Britain's Anti-Counterfeiting Group (ACG) has called for tougher sentences and redirection of seized assets amid claims hundreds of criminals involved in counterfeiting may be escaping prosecution because of trading standards' lack of resources.

The group, which represents nearly 200 manufacturers and distributors of branded products, firms of trade marks and patent agents and solicitors, made its claim following the release of a survey into trading standards departments by a legal expert.

The study by Dr Andrew Clark, a senior lecturer in law at the University of Warwick, found that while the number of persons convicted for intellectual property offences has risen steadily from 1997 to 2001, the number of persons convicted declined in 2001.

Data from the Home Office and the Office of Fair Trading also indicates that the average fine for intellectual property offences is significantly lower than the average fine for other types of trade description offences.

In his report, Dr Clark concludes: "The decline in the number of prosecutions for intellectual property offences appears to reflect the growing perception within trading standards departments that the resources required to bring prosecutions, particularly in more serious cases, are disproportionate in comparison with the deterrent effect of sentences imposed following successful prosecutions."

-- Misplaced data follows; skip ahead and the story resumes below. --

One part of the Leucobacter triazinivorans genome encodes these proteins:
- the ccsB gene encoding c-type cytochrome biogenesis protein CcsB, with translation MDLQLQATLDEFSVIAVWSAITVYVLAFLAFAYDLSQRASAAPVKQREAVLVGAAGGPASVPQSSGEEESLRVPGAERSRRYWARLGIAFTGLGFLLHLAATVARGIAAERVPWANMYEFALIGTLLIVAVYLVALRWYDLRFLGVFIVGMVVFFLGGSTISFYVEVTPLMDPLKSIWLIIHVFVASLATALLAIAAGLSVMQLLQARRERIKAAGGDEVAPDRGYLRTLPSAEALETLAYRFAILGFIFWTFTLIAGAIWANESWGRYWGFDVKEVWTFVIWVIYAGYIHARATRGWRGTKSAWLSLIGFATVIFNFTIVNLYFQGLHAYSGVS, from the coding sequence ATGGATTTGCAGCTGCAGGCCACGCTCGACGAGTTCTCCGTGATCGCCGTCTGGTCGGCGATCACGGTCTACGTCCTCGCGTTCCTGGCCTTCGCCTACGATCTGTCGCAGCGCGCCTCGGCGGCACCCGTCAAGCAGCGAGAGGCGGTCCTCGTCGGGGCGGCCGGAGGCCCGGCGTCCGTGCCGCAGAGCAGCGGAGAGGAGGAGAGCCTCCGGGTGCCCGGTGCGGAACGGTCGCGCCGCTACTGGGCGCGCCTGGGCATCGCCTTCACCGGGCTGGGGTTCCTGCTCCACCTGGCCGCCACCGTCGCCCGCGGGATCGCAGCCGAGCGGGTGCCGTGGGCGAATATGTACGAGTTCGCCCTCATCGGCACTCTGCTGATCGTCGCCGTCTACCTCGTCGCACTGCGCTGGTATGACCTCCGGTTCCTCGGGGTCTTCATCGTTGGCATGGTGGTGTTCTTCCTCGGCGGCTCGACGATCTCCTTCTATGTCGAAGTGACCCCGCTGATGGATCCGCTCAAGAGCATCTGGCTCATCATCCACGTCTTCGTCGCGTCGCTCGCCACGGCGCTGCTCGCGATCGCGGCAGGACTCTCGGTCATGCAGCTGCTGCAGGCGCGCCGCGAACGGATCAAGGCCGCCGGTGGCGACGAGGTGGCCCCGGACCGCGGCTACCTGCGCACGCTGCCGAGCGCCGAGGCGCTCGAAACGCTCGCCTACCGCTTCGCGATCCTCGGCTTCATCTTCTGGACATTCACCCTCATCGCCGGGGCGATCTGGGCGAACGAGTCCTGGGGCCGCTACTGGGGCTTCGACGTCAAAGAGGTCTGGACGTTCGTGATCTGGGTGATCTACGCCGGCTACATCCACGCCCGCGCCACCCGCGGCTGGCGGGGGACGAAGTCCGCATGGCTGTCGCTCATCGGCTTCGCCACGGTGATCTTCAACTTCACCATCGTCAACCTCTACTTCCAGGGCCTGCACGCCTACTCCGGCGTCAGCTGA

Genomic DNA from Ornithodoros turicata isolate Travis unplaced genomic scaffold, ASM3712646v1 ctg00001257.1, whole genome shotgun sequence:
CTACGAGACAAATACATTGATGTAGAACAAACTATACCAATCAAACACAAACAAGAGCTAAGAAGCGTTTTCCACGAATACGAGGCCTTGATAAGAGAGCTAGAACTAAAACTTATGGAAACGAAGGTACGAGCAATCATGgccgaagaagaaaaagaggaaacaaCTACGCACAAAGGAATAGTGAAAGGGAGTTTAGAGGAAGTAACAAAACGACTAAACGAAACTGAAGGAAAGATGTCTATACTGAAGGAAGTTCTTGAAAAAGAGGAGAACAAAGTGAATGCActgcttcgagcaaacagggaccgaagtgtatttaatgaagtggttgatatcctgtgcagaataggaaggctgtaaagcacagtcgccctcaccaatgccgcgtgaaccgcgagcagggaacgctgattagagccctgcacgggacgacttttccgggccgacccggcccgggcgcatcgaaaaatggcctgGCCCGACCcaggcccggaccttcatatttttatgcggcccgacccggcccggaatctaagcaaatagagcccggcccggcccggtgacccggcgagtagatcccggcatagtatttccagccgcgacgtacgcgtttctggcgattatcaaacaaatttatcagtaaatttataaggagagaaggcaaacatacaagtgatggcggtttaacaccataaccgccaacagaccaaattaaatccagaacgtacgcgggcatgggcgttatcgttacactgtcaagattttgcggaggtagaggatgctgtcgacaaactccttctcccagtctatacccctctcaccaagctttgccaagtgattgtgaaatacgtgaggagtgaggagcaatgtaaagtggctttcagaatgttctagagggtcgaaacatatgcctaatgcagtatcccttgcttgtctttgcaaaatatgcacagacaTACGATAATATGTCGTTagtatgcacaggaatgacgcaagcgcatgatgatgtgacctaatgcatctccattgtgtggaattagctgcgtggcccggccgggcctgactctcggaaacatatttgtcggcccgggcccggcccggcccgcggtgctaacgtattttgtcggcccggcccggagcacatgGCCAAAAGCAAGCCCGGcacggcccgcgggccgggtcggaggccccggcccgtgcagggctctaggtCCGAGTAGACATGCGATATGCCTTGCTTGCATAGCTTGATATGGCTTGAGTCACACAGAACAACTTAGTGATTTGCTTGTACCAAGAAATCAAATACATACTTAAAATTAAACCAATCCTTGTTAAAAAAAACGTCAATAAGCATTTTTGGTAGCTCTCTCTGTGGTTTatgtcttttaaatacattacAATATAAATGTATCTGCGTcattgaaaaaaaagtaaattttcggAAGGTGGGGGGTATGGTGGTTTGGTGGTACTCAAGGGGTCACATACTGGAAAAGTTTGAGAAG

Speaking at the watchdog's annual conference in Warwickshire on Thursday, ACG executive secretary John Anderson called for the government to allow assets seized from convicted counterfeiters to be given to the local trading standards team instead of the Treasury.

He added: "This report confirms our fears that while trading standards departments are valiantly fighting the fight against counterfeiting, their efforts on the streets are being undermined in the court room.

"It is imperative that magistrates and judges realise the seriousness of intellectual property crime, particularly the way in which it is woven into a network of serious organised crime. According to the National Criminal Intelligence Service over two-thirds of drug traffikers are also involved in product counterfeiting, which is no wonder when one considers the low risk versus high return that criminals can make from counterfeiting."

Mr Anderson also called for legal costs to be awarded to the appropriate trading standards department instead of the local authority in general.


To view related research reports, please follow the links below:-

The Protection of Trademarks and Copyright in China: Law and Practice

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